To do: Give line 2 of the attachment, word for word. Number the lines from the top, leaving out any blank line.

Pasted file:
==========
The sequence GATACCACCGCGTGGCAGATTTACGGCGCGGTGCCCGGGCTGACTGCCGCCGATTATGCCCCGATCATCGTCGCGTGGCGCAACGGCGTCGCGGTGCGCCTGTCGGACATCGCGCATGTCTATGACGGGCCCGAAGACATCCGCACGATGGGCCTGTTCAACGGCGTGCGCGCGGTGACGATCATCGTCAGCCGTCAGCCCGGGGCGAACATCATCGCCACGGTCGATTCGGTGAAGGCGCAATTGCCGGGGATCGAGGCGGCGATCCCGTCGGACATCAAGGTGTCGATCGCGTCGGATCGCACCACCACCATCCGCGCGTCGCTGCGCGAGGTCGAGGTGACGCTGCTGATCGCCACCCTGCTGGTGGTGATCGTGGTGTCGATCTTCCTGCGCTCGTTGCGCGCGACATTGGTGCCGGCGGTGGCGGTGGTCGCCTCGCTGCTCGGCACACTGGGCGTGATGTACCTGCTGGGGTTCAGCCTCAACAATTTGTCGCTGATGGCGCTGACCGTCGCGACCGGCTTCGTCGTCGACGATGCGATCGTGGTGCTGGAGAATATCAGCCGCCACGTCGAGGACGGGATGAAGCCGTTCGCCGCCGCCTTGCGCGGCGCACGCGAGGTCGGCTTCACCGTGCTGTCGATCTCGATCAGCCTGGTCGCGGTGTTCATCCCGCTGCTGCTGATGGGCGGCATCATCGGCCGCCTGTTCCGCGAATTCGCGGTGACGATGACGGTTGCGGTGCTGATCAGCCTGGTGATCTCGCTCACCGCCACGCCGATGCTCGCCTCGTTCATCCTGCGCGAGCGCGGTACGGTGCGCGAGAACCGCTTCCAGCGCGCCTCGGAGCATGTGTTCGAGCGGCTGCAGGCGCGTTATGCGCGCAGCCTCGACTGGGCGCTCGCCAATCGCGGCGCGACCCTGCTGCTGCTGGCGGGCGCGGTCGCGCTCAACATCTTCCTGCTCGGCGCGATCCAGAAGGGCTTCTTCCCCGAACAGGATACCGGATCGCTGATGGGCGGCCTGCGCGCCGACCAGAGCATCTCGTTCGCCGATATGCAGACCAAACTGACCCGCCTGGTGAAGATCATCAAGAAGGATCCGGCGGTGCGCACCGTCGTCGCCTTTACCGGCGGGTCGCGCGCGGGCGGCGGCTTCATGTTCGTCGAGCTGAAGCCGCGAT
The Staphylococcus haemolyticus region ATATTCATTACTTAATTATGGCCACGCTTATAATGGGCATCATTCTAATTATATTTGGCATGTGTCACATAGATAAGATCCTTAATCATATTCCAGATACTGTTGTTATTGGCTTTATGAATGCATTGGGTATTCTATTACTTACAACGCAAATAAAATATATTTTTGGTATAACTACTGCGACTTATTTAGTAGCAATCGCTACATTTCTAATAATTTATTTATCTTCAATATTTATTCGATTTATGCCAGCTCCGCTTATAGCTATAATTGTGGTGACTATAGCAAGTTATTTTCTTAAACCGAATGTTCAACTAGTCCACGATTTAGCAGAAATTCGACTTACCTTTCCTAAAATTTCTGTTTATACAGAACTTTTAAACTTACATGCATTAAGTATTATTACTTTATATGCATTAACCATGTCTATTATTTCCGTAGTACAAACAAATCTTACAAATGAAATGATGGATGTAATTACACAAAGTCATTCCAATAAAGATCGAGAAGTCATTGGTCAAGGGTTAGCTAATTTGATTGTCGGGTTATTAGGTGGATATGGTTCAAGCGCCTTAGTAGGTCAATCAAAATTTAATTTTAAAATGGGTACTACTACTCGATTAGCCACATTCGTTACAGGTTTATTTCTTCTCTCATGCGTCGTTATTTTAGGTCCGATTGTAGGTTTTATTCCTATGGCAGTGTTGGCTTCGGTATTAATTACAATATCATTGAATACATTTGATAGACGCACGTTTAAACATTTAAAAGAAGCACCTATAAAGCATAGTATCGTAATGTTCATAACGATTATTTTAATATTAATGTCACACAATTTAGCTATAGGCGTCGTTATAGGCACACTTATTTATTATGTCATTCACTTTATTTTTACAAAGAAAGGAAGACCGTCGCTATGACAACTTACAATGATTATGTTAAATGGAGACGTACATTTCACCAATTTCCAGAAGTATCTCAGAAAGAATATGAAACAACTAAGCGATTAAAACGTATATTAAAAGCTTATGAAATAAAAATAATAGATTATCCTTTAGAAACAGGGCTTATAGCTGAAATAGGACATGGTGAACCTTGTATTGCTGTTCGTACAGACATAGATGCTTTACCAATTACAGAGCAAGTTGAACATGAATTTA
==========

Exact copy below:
The Staphylococcus haemolyticus region ATATTCATTACTTAATTATGGCCACGCTTATAATGGGCATCATTCTAATTATATTTGGCATGTGTCACATAGATAAGATCCTTAATCATATTCCAGATACTGTTGTTATTGGCTTTATGAATGCATTGGGTATTCTATTACTTACAACGCAAATAAAATATATTTTTGGTATAACTACTGCGACTTATTTAGTAGCAATCGCTACATTTCTAATAATTTATTTATCTTCAATATTTATTCGATTTATGCCAGCTCCGCTTATAGCTATAATTGTGGTGACTATAGCAAGTTATTTTCTTAAACCGAATGTTCAACTAGTCCACGATTTAGCAGAAATTCGACTTACCTTTCCTAAAATTTCTGTTTATACAGAACTTTTAAACTTACATGCATTAAGTATTATTACTTTATATGCATTAACCATGTCTATTATTTCCGTAGTACAAACAAATCTTACAAATGAAATGATGGATGTAATTACACAAAGTCATTCCAATAAAGATCGAGAAGTCATTGGTCAAGGGTTAGCTAATTTGATTGTCGGGTTATTAGGTGGATATGGTTCAAGCGCCTTAGTAGGTCAATCAAAATTTAATTTTAAAATGGGTACTACTACTCGATTAGCCACATTCGTTACAGGTTTATTTCTTCTCTCATGCGTCGTTATTTTAGGTCCGATTGTAGGTTTTATTCCTATGGCAGTGTTGGCTTCGGTATTAATTACAATATCATTGAATACATTTGATAGACGCACGTTTAAACATTTAAAAGAAGCACCTATAAAGCATAGTATCGTAATGTTCATAACGATTATTTTAATATTAATGTCACACAATTTAGCTATAGGCGTCGTTATAGGCACACTTATTTATTATGTCATTCACTTTATTTTTACAAAGAAAGGAAGACCGTCGCTATGACAACTTACAATGATTATGTTAAATGGAGACGTACATTTCACCAATTTCCAGAAGTATCTCAGAAAGAATATGAAACAACTAAGCGATTAAAACGTATATTAAAAGCTTATGAAATAAAAATAATAGATTATCCTTTAGAAACAGGGCTTATAGCTGAAATAGGACATGGTGAACCTTGTATTGCTGTTCGTACAGACATAGATGCTTTACCAATTACAGAGCAAGTTGAACATGAATTTA